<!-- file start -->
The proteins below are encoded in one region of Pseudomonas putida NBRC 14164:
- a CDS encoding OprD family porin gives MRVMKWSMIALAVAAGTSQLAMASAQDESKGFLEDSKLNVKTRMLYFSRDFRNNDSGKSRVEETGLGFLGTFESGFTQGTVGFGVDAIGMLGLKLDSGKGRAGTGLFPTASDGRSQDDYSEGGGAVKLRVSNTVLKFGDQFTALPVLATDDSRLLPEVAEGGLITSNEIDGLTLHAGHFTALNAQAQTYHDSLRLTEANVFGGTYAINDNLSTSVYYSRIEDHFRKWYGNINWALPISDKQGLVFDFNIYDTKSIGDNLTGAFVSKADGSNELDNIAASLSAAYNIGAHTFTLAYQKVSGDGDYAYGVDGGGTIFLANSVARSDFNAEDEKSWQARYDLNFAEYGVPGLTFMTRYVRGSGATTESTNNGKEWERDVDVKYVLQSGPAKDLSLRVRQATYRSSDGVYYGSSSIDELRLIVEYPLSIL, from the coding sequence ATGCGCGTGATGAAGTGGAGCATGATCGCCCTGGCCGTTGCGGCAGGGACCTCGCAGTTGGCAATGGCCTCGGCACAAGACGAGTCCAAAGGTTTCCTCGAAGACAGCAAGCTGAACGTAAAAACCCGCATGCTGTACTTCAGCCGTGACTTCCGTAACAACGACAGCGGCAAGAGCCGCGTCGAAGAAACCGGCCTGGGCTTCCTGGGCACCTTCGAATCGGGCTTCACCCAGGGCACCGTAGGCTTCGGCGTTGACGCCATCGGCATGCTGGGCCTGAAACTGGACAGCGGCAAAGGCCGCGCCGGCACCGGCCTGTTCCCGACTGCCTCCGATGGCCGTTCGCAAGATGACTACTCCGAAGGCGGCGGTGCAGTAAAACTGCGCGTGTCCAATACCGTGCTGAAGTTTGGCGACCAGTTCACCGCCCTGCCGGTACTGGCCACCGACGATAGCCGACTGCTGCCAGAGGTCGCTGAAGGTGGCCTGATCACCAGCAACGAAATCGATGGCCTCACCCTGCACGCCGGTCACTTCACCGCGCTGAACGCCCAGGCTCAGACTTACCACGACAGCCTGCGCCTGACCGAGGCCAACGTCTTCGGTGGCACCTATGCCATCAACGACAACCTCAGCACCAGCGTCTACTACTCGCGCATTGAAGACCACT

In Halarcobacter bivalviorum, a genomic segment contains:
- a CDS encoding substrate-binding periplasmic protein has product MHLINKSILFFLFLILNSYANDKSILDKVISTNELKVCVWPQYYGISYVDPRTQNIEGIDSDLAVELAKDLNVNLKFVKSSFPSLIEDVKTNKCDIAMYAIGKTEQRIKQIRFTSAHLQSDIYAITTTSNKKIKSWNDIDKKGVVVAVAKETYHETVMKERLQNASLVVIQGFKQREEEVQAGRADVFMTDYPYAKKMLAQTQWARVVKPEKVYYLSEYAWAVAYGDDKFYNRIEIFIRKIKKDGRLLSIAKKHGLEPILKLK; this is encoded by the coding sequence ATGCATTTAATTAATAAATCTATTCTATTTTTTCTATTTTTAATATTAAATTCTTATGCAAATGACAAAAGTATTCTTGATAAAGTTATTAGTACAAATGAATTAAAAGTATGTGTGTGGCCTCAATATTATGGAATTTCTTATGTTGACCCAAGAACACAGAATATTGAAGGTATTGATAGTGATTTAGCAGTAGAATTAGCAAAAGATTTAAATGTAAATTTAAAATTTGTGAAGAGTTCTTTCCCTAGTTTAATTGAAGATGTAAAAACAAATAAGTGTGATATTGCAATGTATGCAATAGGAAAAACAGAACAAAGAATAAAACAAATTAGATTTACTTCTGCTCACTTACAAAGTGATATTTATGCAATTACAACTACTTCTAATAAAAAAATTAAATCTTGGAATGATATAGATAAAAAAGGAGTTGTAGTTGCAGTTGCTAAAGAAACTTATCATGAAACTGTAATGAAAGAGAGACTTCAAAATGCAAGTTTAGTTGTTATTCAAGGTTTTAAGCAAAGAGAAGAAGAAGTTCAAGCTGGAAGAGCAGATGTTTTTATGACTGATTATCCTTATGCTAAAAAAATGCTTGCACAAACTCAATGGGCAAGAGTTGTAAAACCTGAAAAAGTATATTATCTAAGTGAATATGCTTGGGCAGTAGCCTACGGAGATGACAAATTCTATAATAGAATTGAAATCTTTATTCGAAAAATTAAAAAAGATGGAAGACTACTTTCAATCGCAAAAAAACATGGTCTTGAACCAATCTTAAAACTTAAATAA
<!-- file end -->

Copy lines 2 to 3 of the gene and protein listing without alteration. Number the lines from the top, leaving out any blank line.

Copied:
- a CDS encoding OprD family porin gives MRVMKWSMIALAVAAGTSQLAMASAQDESKGFLEDSKLNVKTRMLYFSRDFRNNDSGKSRVEETGLGFLGTFESGFTQGTVGFGVDAIGMLGLKLDSGKGRAGTGLFPTASDGRSQDDYSEGGGAVKLRVSNTVLKFGDQFTALPVLATDDSRLLPEVAEGGLITSNEIDGLTLHAGHFTALNAQAQTYHDSLRLTEANVFGGTYAINDNLSTSVYYSRIEDHFRKWYGNINWALPISDKQGLVFDFNIYDTKSIGDNLTGAFVSKADGSNELDNIAASLSAAYNIGAHTFTLAYQKVSGDGDYAYGVDGGGTIFLANSVARSDFNAEDEKSWQARYDLNFAEYGVPGLTFMTRYVRGSGATTESTNNGKEWERDVDVKYVLQSGPAKDLSLRVRQATYRSSDGVYYGSSSIDELRLIVEYPLSIL, from the coding sequence ATGCGCGTGATGAAGTGGAGCATGATCGCCCTGGCCGTTGCGGCAGGGACCTCGCAGTTGGCAATGGCCTCGGCACAAGACGAGTCCAAAGGTTTCCTCGAAGACAGCAAGCTGAACGTAAAAACCCGCATGCTGTACTTCAGCCGTGACTTCCGTAACAACGACAGCGGCAAGAGCCGCGTCGAAGAAACCGGCCTGGGCTTCCTGGGCACCTTCGAATCGGGCTTCACCCAGGGCACCGTAGGCTTCGGCGTTGACGCCATCGGCATGCTGGGCCTGAAACTGGACAGCGGCAAAGGCCGCGCCGGCACCGGCCTGTTCCCGACTGCCTCCGATGGCCGTTCGCAAGATGACTACTCCGAAGGCGGCGGTGCAGTAAAACTGCGCGTGTCCAATACCGTGCTGAAGTTTGGCGACCAGTTCACCGCCCTGCCGGTACTGGCCACCGACGATAGCCGACTGCTGCCAGAGGTCGCTGAAGGTGGCCTGATCACCAGCAACGAAATCGATGGCCTCACCCTGCACGCCGGTCACTTCACCGCGCTGAACGCCCAGGCTCAGACTTACCACGACAGCCTGCGCCTGACCGAGGCCAACGTCTTCGGTGGCACCTATGCCATCAACGACAACCTCAGCACCAGCGTCTACTACTCGCGCATTGAAGACCACT

In Halarcobacter bivalviorum, a genomic segment contains: